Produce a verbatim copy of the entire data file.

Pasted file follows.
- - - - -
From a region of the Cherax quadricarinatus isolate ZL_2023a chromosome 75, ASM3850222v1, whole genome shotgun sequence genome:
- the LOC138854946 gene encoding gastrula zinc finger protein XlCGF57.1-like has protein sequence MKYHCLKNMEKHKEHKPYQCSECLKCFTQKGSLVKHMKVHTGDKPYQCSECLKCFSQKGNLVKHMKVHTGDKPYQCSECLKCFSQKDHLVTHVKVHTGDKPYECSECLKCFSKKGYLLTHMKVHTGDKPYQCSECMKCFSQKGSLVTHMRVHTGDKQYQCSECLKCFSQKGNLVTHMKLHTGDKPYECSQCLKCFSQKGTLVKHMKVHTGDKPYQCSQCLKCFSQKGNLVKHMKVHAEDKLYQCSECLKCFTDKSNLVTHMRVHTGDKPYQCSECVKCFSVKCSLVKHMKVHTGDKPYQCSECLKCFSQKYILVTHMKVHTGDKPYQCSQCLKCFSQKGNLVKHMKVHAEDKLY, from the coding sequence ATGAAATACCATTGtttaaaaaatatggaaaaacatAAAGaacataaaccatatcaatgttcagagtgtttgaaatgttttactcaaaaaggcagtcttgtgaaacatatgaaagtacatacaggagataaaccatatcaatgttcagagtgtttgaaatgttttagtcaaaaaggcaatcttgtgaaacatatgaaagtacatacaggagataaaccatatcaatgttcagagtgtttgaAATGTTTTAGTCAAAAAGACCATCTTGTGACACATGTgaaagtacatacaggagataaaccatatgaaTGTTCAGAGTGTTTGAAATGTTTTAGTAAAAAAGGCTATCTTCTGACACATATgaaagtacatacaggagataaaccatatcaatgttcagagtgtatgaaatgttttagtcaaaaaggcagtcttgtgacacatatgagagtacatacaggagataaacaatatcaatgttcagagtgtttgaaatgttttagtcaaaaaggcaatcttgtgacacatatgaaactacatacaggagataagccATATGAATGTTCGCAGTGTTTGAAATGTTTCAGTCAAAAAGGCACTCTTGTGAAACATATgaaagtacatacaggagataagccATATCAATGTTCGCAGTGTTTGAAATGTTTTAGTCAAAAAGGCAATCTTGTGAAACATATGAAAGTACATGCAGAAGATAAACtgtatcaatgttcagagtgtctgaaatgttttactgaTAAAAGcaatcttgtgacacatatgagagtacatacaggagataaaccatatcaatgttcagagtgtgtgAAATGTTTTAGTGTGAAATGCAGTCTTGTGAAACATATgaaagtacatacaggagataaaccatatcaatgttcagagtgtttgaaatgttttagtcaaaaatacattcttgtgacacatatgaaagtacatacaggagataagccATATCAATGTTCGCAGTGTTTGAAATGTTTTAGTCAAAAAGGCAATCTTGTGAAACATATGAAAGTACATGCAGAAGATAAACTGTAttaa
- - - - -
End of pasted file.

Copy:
From a region of the Cherax quadricarinatus isolate ZL_2023a chromosome 75, ASM3850222v1, whole genome shotgun sequence genome:
- the LOC138854946 gene encoding gastrula zinc finger protein XlCGF57.1-like has protein sequence MKYHCLKNMEKHKEHKPYQCSECLKCFTQKGSLVKHMKVHTGDKPYQCSECLKCFSQKGNLVKHMKVHTGDKPYQCSECLKCFSQKDHLVTHVKVHTGDKPYECSECLKCFSKKGYLLTHMKVHTGDKPYQCSECMKCFSQKGSLVTHMRVHTGDKQYQCSECLKCFSQKGNLVTHMKLHTGDKPYECSQCLKCFSQKGTLVKHMKVHTGDKPYQCSQCLKCFSQKGNLVKHMKVHAEDKLYQCSECLKCFTDKSNLVTHMRVHTGDKPYQCSECVKCFSVKCSLVKHMKVHTGDKPYQCSECLKCFSQKYILVTHMKVHTGDKPYQCSQCLKCFSQKGNLVKHMKVHAEDKLY, from the coding sequence ATGAAATACCATTGtttaaaaaatatggaaaaacatAAAGaacataaaccatatcaatgttcagagtgtttgaaatgttttactcaaaaaggcagtcttgtgaaacatatgaaagtacatacaggagataaaccatatcaatgttcagagtgtttgaaatgttttagtcaaaaaggcaatcttgtgaaacatatgaaagtacatacaggagataaaccatatcaatgttcagagtgtttgaAATGTTTTAGTCAAAAAGACCATCTTGTGACACATGTgaaagtacatacaggagataaaccatatgaaTGTTCAGAGTGTTTGAAATGTTTTAGTAAAAAAGGCTATCTTCTGACACATATgaaagtacatacaggagataaaccatatcaatgttcagagtgtatgaaatgttttagtcaaaaaggcagtcttgtgacacatatgagagtacatacaggagataaacaatatcaatgttcagagtgtttgaaatgttttagtcaaaaaggcaatcttgtgacacatatgaaactacatacaggagataagccATATGAATGTTCGCAGTGTTTGAAATGTTTCAGTCAAAAAGGCACTCTTGTGAAACATATgaaagtacatacaggagataagccATATCAATGTTCGCAGTGTTTGAAATGTTTTAGTCAAAAAGGCAATCTTGTGAAACATATGAAAGTACATGCAGAAGATAAACtgtatcaatgttcagagtgtctgaaatgttttactgaTAAAAGcaatcttgtgacacatatgagagtacatacaggagataaaccatatcaatgttcagagtgtgtgAAATGTTTTAGTGTGAAATGCAGTCTTGTGAAACATATgaaagtacatacaggagataaaccatatcaatgttcagagtgtttgaaatgttttagtcaaaaatacattcttgtgacacatatgaaagtacatacaggagataagccATATCAATGTTCGCAGTGTTTGAAATGTTTTAGTCAAAAAGGCAATCTTGTGAAACATATGAAAGTACATGCAGAAGATAAACTGTAttaa